by Betty Dederich nee Coleman
Walking up and down the beach we passed this little storefront with the word TLC written on the door. My friend said “This is the place”. And I remember I went in and there weren’t any lights, just some candles on a counter and a lot of people sitting around. I didn’t know that this was all of it.
There wasn’t any food. There wasn’t anything but a strange motley lot of people. I stayed on the couch in the living room, sick as a dog. “Just one more fix and you’ll die.” They said.
I never did meet Chuck really. That phone on the wall was supposed to ring and the newcomer would be taken down to Chuck’s pad, and he would talk awhile and fill out a form. It seemed very important. I kept waiting for that phone call but it never rang. It never happened. He never called me down. Later he said he didn’t know how to talk to Black people.
In the morning at nine a committee would form to go and see Chuck and bring back the word of the day; who would clean and who would cook and who would shop with the little money we had. And every Wednesday we would have an egg. In the afternoon there would be a few grapes or some old sandwiches and stale donuts. We knoshed and the books were passed around. Emerson, Erich Fromm’s Art of Loving, The Hostile Mind.
I think I stayed those first few days out of total fascination.
Two or three times a week we played the Game. I’d sit there and sweat in terror that my turn would come next. and I’d think, If he says something bad to me, I’m going to hit him over the head. I’d playout the fantasy in my gut and would leave the Game shaking. I was terrified and as I said fascinated.
I was no different than any other addict. I was crazy. I was vicious. I was hostile. I fought with the girls. All my life I had been saying, “I can’t , I can’t. I never had the experience of doing for myself, of participating in a group process. When I found out that I could jump up and down in a Game and yell “You dirty motherfucker” to everybody, well, that was great.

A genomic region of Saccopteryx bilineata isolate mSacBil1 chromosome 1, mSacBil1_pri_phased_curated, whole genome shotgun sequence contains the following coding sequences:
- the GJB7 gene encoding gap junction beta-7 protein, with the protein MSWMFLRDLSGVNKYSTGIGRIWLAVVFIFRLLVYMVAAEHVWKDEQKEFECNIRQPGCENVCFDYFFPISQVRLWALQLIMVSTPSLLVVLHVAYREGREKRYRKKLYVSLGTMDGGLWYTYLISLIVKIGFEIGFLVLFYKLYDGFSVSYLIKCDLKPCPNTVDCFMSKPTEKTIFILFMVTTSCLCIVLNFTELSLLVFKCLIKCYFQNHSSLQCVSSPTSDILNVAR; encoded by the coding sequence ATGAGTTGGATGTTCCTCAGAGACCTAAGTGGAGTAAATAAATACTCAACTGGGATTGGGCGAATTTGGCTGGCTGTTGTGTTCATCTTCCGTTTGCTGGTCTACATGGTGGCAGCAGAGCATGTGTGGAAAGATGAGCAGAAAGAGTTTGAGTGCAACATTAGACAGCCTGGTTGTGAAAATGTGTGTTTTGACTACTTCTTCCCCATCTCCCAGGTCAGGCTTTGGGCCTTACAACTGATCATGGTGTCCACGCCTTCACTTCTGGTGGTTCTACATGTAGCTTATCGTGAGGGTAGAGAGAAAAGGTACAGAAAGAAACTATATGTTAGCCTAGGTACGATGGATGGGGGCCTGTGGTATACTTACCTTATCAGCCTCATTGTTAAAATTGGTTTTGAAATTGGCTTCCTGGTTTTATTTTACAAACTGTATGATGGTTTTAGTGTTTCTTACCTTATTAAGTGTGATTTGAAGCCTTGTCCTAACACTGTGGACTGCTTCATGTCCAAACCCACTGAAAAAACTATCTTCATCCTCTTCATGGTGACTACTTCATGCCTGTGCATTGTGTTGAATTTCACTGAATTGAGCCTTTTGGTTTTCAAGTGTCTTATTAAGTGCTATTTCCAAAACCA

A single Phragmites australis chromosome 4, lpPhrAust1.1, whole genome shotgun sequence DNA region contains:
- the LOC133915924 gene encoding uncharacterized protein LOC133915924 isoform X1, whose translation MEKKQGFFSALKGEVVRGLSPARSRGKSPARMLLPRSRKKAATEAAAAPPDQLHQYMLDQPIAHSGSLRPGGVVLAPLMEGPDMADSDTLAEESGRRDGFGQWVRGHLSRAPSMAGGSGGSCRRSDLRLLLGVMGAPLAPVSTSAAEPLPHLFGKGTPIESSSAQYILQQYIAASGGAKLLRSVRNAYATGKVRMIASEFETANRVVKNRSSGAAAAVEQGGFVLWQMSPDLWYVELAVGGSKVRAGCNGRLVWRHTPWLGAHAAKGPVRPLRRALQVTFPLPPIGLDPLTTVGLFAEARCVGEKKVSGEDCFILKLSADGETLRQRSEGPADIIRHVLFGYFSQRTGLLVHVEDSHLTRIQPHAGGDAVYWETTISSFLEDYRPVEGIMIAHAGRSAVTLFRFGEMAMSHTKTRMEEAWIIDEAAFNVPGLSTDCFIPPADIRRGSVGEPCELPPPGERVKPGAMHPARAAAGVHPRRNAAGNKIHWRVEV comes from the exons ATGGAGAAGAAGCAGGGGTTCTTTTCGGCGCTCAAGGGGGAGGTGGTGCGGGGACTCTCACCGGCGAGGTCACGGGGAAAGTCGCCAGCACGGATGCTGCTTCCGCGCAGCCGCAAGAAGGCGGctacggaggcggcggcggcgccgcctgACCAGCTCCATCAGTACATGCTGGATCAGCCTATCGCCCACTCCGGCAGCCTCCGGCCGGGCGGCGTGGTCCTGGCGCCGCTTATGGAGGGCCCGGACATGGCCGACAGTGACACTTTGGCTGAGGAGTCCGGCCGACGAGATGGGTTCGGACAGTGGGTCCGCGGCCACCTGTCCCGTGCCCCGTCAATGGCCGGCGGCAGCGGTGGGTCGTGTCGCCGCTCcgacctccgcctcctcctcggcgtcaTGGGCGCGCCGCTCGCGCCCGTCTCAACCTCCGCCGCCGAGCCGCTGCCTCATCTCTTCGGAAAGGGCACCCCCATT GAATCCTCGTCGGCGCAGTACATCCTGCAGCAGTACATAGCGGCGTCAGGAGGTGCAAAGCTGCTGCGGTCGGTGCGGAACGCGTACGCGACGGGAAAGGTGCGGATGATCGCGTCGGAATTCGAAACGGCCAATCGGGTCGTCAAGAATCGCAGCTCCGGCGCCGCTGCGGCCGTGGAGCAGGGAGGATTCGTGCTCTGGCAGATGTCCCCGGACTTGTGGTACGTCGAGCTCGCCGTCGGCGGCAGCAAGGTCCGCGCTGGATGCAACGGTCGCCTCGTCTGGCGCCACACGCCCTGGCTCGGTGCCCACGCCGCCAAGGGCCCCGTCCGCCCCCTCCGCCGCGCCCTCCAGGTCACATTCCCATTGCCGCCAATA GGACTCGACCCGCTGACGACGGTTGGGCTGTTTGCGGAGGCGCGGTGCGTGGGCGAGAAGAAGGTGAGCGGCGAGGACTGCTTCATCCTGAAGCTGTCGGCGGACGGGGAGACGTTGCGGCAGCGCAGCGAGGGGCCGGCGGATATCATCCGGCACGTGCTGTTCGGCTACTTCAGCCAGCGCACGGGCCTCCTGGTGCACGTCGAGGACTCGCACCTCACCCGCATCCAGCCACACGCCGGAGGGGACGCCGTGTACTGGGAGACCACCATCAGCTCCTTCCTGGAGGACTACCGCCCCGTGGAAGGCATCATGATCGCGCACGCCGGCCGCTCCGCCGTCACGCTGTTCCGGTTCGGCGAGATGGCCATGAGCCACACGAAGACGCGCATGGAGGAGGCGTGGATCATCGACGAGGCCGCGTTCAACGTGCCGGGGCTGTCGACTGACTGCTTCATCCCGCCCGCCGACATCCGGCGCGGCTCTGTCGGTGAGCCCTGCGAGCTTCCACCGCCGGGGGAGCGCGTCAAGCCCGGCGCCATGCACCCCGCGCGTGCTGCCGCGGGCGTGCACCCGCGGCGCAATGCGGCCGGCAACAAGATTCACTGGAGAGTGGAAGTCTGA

I think my blackness made me isolated in a way. I had never voluntarily lived with white women before. I was the only black and we were awfully tight for space. We didn’t have a bed apiece. We slept together. They drew straws to see who would have to sleep with me.
One day a girl was scrubbing the tub. She was really scrubbing it out. “I don’t want to take a bath after that nigger.” Something snapped inside my head. The honeymoon was over.
Twenty minutes away was my mother’s house, my own bedroom and bath. “Why should I sleep with Rita in a pull-down bed and bathe with dope-fiends and whores? They could have a disease.” I had my own set of prejudices.
I smoked some pot and felt lonesome. I got up in the morning and there weren’t any people around. I was at the bottom of my life. I had never felt so empty before.
I called Chuck. “I’m terribly sorry. I want to come back so bad. I swear I’ll never leave again.” He said “Be here in one hour.”
And I was there. I was just there. I really missed that gang. It was my first feeling of belonging. They beat me up in the Games. I got raked over the coals. And then I flipped over to the other end of the stick. And became a savior because Chuck said I was. He sold me on the vision – the vision of Synanon. He told me that all I had to do was sit still and he would make me the biggest women in the United States.